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Burnout and its prevalence among public health nurses in Ireland

02 August 2020
Volume 25 · Issue 8


This paper presents the findings from an analysis of survey data which was collected from public health nurses (N = 136) as part of a larger study with more than 4000 nurses and midwives in Ireland. The purpose of the study was to examine the prevalence of burnout using the Oldenburg Burnout Inventory and to compare relationships between burnout, demographic and work characteristics across this group of nurses. Younger PHNs were most likely to report feeling burnout (68%) compared with those aged 51 or over (47%) who reported the lowest levels. PHNs whose highest level of qualification was a primary degree were least likely to report feeling burnout (31%) compared with those who held a Masters / Doctoral degree (54.5%). PHNs who reported working on a fixed-term full-time contract were most likely to report feeling burnout (70%) compared with those who were on a permanent part-time contract (49%). Quantitative analysis, using both descriptive and inferential statistics, was carried out and the findings show that PHNs reported moderate levels of burnout. The findings also show that burnout among PHNs is strongly correlated with the physical demands placed on individuals during work, having constant time pressures, too much being expected of individuals, the work environment being too demanding and dissatisfaction with the physical conditions.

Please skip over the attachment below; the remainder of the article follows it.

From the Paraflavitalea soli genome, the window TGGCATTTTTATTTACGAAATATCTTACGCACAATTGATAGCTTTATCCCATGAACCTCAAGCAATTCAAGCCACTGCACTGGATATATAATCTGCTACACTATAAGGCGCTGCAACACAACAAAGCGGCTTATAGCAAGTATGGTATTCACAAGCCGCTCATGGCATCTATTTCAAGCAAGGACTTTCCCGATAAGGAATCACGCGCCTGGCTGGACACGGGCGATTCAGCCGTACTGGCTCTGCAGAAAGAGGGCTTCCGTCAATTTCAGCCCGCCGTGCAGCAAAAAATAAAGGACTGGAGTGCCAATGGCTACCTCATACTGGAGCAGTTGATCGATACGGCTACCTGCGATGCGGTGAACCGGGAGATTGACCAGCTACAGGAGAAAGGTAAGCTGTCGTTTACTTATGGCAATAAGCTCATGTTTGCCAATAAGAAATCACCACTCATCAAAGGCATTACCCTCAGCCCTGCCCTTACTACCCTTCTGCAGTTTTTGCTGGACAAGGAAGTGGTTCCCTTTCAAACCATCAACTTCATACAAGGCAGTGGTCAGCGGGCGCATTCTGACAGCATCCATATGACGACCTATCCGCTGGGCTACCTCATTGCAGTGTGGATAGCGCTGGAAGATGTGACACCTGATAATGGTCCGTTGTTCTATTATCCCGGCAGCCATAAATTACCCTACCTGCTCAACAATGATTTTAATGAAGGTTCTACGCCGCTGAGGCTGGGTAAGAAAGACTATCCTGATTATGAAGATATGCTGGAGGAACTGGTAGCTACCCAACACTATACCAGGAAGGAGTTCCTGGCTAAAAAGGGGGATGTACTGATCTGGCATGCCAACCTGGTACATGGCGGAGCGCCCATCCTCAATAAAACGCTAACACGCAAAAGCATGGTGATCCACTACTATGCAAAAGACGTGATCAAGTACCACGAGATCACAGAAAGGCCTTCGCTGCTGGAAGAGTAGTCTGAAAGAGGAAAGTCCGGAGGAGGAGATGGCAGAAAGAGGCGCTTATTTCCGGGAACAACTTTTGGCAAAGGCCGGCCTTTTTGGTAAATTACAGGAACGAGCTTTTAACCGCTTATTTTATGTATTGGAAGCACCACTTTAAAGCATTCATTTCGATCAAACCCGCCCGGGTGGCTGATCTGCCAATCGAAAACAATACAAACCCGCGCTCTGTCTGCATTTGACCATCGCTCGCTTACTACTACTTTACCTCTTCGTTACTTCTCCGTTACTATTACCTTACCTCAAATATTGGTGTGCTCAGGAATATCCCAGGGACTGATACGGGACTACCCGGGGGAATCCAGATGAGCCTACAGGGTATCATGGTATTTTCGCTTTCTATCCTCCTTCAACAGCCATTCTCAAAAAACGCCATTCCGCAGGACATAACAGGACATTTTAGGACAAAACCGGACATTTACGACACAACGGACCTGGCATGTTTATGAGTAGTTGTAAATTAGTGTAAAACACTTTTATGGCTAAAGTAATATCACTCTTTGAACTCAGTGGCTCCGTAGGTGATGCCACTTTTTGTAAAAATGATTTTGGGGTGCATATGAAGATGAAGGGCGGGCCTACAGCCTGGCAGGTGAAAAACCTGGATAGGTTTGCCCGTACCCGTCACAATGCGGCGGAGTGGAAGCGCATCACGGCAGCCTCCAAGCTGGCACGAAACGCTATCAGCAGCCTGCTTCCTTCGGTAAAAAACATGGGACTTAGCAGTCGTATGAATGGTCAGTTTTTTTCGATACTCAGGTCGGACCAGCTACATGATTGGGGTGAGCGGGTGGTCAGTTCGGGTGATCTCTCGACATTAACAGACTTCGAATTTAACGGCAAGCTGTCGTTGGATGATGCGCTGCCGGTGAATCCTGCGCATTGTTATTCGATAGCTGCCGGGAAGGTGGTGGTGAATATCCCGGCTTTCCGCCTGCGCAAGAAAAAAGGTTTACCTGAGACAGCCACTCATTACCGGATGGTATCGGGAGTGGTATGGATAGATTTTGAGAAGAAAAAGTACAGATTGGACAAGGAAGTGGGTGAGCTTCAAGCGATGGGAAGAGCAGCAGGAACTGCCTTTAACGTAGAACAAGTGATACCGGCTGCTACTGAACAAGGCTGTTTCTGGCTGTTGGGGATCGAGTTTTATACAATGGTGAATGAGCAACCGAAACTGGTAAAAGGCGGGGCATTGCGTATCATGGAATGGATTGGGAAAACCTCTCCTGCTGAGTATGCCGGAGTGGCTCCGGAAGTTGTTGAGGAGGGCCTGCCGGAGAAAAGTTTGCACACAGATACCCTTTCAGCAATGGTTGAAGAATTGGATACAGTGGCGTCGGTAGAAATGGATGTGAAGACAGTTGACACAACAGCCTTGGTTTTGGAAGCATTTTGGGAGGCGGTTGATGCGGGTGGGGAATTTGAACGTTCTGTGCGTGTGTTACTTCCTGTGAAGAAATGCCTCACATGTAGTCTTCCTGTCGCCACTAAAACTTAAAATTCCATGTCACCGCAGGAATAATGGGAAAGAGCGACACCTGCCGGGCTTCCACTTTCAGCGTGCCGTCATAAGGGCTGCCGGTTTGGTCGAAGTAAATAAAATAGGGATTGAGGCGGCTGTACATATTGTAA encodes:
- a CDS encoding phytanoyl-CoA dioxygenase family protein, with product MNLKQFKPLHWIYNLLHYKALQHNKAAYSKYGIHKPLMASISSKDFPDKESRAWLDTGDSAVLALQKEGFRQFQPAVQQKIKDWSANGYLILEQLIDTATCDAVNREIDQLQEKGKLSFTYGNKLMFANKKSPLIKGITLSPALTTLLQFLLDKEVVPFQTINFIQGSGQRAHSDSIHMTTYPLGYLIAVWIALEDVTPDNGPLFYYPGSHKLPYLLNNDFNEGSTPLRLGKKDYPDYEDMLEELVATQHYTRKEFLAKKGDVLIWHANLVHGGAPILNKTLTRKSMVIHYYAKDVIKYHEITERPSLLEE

Public health nurses (PHNs) in Ireland are registered general nurses who have also completed a post-graduate higher diploma in public health nursing at an accredited university. In contrast with community nursing services in the UK and elsewhere, the public health nursing service in Ireland operates as a generalist service providing both public health and wellbeing services (similar to health visitors in the UK) and clinical nursing services (similar to district nurses in the UK) to a wide range of client groups (Hanafin and Dwan O'Reilly, 2015). Providing nursing services in the community is challenging, not least because of the need for complex case management as well as effective and extensive networking and brokering abilities (Leary, 2019a). A number of challenges relating to staffing issues, caseload and workload, communication, discharge planning, lack of clerical support and increased documentation were identified by PHNs in Ireland in a survey carried out by the Irish Nurses and Midwives Organisation (2013). These issues are likely to give rise to considerable stress, which, in turn, can result in burnout.

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